“A feature of such conflicts is the collapse of state institutions, especially the police and judiciary, with resulting paralysis of governance, a breakdown of law and order, and general banditry and chaos. Not only are the functions of government suspended, but its assets are destroyed or looted and experienced officials are killed or flee the country. This is rarely the case in inter-state wars. It means that international intervention must extend beyond military and humanitarian tasks and must include the promotion of international reconciliation and the re-establishment of effective government.” [1 ]
States in which institutions and law and order have totally or partially collapsed under the pressure and amidst the confusion of erupting violence, yet which subsist as a ghostly presence on the world map, are now commonly referred to as “failed States” or “ Etats sans gouvernement ”. However, neither expression is sufficiently precise. “Failed” is too broad a term, for, going to the opposite extreme, the aggressive, arbitrary, tyrannical or totalitarian State would equally be regarded as having “failed” -- at least according to the norms and standards of modern-day international law. On the other hand, “State without government” is too narrow, since, in the type of State discussed in this article, it is not only the central government but all the other functions of the State which have collapsed. For this reason, the term “failed State” as used in the following text should be understood to mean “disintegrated” or “collapsed” State.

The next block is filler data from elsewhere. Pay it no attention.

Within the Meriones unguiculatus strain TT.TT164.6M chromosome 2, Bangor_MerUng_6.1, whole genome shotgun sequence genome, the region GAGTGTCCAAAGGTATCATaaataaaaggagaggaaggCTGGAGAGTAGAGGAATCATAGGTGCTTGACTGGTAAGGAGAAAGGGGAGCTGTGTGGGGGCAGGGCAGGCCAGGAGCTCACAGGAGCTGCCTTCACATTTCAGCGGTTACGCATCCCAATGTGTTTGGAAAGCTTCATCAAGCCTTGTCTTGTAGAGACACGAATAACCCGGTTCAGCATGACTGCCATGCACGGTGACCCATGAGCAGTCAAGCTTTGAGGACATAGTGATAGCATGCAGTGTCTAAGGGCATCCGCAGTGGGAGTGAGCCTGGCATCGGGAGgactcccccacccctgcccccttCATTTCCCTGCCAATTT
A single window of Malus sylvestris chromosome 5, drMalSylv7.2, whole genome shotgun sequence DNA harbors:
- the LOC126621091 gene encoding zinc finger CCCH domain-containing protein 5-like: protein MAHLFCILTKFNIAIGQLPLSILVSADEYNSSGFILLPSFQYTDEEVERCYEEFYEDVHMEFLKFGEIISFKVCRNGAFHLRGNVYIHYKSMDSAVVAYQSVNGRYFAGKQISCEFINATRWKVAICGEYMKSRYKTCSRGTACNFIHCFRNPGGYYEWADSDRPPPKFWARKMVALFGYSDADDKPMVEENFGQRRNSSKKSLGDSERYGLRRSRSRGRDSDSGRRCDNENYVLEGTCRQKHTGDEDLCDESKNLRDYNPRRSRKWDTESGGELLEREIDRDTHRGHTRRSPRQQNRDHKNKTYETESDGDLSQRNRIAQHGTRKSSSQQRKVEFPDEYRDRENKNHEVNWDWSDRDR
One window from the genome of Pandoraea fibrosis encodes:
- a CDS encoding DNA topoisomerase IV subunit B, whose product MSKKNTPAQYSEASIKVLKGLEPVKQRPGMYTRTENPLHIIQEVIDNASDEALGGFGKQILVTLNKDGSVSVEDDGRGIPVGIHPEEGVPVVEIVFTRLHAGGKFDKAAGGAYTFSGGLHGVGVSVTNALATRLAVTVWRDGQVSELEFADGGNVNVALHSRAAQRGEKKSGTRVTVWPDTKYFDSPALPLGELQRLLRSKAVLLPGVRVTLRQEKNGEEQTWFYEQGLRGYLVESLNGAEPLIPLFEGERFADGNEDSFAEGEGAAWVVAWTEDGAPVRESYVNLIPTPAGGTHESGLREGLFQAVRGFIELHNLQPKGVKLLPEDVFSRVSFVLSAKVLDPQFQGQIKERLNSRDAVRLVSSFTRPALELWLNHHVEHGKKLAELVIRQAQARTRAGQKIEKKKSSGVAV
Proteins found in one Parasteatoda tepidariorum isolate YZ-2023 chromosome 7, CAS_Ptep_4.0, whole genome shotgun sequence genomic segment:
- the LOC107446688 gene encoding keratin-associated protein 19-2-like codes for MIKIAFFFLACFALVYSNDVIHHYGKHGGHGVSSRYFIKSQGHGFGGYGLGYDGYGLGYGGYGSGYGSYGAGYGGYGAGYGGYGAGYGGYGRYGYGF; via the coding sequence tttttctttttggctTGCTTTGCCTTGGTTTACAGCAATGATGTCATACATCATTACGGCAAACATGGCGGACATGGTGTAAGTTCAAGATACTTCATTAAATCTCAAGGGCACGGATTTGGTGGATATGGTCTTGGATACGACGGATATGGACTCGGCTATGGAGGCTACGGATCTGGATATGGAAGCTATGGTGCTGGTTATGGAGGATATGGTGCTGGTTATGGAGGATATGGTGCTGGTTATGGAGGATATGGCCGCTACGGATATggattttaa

The present article attempts to sketch the broad outlines of the problem of the “failed State” from the combined perspective of international law and of constitutional law in general. The discussion will begin with a description and definition of this phenomenon. This is followed by a general analysis based on positive law, in which special emphasis is given to the reactions of the international community (in particular the Security Council), the problem of the effectiveness of human rights and international humanitarian law, as well as issues of State and individual responsibility under international law. The article concludes with some reflections on the current state of international law and the prospects for its future development.
I. Description of the phenomenon
The term “failed” State does not denote a precisely defined and classifiable situation but serves rather as a broad label for a phenomenon which can be interpreted in various ways. We will now consider the concepts associated with this term from a legal, developmental and sociological perspective.